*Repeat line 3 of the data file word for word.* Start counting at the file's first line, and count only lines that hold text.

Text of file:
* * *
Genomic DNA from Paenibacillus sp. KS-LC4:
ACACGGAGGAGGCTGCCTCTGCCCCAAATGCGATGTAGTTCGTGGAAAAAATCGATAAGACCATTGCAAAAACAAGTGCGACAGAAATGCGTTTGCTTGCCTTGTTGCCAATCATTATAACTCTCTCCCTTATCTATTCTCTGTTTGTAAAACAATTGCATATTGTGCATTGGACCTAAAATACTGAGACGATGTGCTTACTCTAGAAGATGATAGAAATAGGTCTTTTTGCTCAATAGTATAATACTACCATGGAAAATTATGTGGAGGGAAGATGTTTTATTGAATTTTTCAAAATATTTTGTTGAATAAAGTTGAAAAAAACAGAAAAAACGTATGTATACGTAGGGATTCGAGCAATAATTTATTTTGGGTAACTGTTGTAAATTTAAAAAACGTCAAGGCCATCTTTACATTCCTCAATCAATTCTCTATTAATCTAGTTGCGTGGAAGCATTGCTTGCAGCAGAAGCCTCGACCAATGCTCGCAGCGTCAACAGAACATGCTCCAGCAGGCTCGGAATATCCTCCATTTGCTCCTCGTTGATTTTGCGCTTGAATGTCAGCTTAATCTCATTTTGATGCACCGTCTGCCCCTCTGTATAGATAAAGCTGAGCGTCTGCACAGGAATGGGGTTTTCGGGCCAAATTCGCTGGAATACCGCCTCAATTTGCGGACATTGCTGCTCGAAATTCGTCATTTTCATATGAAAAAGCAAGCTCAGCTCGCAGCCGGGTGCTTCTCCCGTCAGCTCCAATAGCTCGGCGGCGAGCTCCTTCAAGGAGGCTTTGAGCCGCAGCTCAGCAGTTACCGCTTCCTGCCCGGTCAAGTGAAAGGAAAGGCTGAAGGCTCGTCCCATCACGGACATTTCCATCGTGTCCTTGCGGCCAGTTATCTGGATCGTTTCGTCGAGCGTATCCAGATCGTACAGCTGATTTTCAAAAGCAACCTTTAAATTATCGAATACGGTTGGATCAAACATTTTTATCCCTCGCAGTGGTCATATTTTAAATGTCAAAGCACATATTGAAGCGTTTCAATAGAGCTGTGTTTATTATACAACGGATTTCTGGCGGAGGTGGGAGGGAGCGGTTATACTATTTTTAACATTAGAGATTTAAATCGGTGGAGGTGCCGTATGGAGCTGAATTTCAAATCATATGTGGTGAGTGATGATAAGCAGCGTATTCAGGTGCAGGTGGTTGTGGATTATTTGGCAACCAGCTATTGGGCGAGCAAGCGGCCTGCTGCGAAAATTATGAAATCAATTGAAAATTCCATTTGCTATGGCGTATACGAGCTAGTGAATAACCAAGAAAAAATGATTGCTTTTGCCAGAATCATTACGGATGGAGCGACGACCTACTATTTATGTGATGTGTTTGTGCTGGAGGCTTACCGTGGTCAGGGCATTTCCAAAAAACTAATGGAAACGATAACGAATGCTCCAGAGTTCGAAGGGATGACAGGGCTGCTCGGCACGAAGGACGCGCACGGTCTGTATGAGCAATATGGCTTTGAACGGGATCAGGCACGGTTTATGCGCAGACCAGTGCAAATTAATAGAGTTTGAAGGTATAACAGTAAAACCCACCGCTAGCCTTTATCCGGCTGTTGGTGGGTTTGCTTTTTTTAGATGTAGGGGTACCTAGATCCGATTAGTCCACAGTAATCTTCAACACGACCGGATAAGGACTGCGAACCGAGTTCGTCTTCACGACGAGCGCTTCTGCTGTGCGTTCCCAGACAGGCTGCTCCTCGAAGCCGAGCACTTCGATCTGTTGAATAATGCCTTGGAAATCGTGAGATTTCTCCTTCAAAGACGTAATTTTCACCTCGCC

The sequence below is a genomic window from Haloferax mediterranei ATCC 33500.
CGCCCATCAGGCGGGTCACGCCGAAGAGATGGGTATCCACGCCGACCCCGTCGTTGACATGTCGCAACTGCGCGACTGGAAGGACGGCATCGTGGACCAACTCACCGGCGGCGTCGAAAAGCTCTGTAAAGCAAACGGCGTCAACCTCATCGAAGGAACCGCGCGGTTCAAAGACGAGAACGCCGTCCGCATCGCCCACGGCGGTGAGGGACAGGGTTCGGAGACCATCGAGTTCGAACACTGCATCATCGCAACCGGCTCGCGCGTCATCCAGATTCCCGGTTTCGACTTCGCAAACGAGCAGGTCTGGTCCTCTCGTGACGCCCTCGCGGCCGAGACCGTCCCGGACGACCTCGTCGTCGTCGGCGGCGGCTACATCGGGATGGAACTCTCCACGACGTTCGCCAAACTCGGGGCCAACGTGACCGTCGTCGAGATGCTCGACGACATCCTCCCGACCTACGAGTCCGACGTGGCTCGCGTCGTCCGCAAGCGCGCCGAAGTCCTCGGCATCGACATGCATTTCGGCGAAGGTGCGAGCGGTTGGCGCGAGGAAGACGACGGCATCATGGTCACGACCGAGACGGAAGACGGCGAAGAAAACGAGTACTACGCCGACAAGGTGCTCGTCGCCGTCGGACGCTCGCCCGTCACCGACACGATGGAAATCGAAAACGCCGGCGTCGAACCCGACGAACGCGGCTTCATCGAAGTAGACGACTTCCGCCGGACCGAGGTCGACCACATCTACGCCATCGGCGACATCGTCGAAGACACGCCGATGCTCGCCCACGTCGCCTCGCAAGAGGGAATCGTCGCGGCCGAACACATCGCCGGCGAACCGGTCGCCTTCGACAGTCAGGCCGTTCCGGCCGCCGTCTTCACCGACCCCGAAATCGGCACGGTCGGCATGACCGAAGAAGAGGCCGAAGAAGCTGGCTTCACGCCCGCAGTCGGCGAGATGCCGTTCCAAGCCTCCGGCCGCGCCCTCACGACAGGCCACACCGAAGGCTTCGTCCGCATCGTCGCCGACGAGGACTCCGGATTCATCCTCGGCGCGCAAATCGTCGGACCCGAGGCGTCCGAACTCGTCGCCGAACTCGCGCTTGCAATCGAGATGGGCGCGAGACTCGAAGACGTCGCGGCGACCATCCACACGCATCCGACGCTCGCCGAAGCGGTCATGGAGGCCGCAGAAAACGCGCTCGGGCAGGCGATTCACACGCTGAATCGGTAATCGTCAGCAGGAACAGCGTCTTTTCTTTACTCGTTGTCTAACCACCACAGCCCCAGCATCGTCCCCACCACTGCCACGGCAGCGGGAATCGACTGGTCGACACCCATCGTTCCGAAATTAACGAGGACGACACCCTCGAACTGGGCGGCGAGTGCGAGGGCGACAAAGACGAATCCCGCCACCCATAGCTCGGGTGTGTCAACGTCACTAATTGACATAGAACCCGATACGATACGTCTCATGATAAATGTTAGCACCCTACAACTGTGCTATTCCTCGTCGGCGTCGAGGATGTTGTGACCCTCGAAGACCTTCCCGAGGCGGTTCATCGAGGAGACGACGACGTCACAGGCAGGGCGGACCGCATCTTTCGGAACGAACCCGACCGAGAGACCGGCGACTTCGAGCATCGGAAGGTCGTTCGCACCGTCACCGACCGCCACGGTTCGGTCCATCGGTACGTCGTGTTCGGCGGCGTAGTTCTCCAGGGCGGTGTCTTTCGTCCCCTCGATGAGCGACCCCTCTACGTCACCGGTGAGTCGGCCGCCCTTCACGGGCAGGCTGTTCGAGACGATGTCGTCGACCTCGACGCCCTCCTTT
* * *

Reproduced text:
The sequence below is a genomic window from Haloferax mediterranei ATCC 33500.